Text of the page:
<jats:sec><jats:title content-type="abstract-subheading">Findings</jats:title><jats:p>The paper argues that companies benefit more from precarious employment contracts than workers do. The Companies Act 2006 is silent on whether directors should factor the interest of precarious employment worker when making company decision, thereby leaving these workers in a vulnerable position and at the mercy of the employers.</jats:p></jats:sec>
<jats:sec><jats:title content-type="abstract-subheading">Originality/value</jats:title><jats:p>The paper offers a different argument about why the use of precarious employment contracts is on the rise in the UK. It highlights the silence of the Companies Act 2006 as a driver for the increase in the use of precarious employment contracts in the UK.</jats:p></jats:sec>

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Publisher
CrossRef
ISSN
1754-243X
DOI
10.1108/ijlma-04-2016-0043
Publisher site
See Article on Publisher Site

Abstract

<jats:sec><jats:title content-type="abstract-subheading">Purpose</jats:title><jats:p>This paper aim to examine the implication of section 172(1)(b) on employment rights, particularly on workers on precarious employment contracts. The aim of the paper is to analyse whether company directors have any liability for potential abuse of worker on precarious employment contracts. The paper examine the advantage of companies recruiting staff on precarious employment contracts and the effect of such contract on the worker.</jats:p></jats:sec> <jats:sec><jats:title content-type="abstract-subheading">Design/methodology/approach</jats:title><jats:p>The paper reviews case law, statutory provisions and academic opinions on precarious employment contracts and its advantages and disadvantages to the company and the worker. The paper critically reviews the impact of Section 172(1)(b) of the Companies Act 2006 on precarious employment contract workers.</jats:p></jats:sec> <jats:sec><jats:title content-type="abstract-subheading">Findings</jats:title><jats:p>The paper argues that companies benefit more from precarious employment contracts than workers do. The Companies Act 2006 is silent on whether directors should factor the interest of precarious employment worker when making company decision, thereby leaving these workers in a vulnerable position and at the mercy of the employers.</jats:p></jats:sec> <jats:sec><jats:title content-type="abstract-subheading">Originality/value</jats:title><jats:p>The paper offers a different argument about why the use of precarious employment contracts is on the rise in the UK. It highlights the silence of the Companies Act 2006 as a driver for the increase in the use of precarious employment contracts in the UK.</jats:p></jats:sec>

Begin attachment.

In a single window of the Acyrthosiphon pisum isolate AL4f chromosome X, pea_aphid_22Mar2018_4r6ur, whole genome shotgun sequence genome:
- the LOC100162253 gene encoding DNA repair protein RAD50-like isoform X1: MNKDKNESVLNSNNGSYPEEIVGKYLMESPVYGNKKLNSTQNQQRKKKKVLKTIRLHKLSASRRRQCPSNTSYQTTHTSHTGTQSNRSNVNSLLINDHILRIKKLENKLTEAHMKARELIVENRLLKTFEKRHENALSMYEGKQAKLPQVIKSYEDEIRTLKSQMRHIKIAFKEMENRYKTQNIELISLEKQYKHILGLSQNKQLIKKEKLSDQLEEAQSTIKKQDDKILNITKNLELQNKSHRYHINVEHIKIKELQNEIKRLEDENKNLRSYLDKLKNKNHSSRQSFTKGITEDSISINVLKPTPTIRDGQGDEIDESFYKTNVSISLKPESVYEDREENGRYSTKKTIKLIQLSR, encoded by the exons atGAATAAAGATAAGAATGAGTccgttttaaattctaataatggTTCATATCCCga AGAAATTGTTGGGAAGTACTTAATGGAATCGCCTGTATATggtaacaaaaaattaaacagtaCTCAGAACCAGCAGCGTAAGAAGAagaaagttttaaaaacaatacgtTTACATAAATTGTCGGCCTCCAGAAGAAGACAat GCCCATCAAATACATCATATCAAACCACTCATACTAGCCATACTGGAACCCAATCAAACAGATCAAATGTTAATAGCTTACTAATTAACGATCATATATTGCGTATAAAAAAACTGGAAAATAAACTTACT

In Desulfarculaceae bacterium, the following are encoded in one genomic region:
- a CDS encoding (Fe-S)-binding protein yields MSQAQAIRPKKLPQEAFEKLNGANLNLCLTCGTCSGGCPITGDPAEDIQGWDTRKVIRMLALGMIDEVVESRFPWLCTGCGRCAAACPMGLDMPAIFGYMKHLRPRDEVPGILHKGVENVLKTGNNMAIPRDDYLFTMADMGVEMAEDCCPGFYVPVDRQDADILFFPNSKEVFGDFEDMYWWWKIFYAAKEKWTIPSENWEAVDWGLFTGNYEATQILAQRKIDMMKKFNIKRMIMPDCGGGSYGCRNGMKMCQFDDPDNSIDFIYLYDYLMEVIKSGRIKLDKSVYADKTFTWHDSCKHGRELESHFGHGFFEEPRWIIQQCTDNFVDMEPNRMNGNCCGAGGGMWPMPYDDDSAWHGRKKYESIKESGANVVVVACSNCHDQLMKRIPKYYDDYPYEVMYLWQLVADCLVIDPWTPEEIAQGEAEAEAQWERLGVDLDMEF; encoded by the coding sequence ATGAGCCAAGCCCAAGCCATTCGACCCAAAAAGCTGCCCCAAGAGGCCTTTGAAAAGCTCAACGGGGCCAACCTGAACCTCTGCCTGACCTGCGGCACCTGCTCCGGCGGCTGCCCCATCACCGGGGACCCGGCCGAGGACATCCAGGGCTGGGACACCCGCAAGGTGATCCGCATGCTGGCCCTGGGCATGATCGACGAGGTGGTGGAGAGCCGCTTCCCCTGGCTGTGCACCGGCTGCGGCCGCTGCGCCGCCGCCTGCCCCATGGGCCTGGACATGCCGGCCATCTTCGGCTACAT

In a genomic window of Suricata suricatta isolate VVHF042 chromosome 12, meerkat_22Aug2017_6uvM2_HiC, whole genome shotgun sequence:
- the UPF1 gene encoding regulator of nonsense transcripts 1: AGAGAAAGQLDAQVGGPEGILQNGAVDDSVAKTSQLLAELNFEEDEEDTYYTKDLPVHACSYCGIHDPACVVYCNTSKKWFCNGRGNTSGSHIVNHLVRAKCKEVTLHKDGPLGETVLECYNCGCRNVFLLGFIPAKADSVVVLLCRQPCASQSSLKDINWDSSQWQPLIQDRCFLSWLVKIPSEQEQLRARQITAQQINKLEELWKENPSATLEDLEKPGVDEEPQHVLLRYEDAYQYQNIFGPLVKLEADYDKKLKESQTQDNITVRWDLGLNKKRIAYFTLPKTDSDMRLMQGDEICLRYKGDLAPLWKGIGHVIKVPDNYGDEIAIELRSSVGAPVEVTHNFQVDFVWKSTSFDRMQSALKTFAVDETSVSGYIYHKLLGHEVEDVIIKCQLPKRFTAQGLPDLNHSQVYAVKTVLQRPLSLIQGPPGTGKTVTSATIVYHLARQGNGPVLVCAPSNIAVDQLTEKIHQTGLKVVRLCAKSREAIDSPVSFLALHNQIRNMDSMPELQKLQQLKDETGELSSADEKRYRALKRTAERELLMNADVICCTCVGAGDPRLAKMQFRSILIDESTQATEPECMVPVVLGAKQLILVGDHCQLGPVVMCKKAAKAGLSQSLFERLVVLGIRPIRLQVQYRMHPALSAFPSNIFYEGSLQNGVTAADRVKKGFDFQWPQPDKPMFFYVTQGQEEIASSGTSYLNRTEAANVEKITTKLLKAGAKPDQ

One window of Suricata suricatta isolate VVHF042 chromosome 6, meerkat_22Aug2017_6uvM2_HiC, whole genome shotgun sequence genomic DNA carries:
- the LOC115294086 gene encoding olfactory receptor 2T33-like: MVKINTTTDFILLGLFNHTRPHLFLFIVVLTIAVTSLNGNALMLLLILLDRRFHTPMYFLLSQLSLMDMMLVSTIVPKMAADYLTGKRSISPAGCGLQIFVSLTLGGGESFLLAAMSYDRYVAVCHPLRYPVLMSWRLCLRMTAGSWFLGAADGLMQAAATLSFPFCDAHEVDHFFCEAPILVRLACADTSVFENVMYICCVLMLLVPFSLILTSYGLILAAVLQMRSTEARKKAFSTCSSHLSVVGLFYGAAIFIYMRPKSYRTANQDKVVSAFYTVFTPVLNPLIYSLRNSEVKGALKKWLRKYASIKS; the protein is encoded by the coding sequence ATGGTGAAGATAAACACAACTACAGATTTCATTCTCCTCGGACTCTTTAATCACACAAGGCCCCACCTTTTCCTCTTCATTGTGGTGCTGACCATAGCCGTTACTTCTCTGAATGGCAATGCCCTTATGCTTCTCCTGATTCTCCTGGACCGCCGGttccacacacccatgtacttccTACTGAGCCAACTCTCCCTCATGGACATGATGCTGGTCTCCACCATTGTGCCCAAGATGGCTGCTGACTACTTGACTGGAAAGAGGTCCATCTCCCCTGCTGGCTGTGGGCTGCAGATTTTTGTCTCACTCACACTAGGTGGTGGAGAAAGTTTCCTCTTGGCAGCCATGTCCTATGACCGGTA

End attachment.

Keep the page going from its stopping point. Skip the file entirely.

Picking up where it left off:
Journal

International Journal of Law and ManagementCrossRef

Published: Jul 10, 2017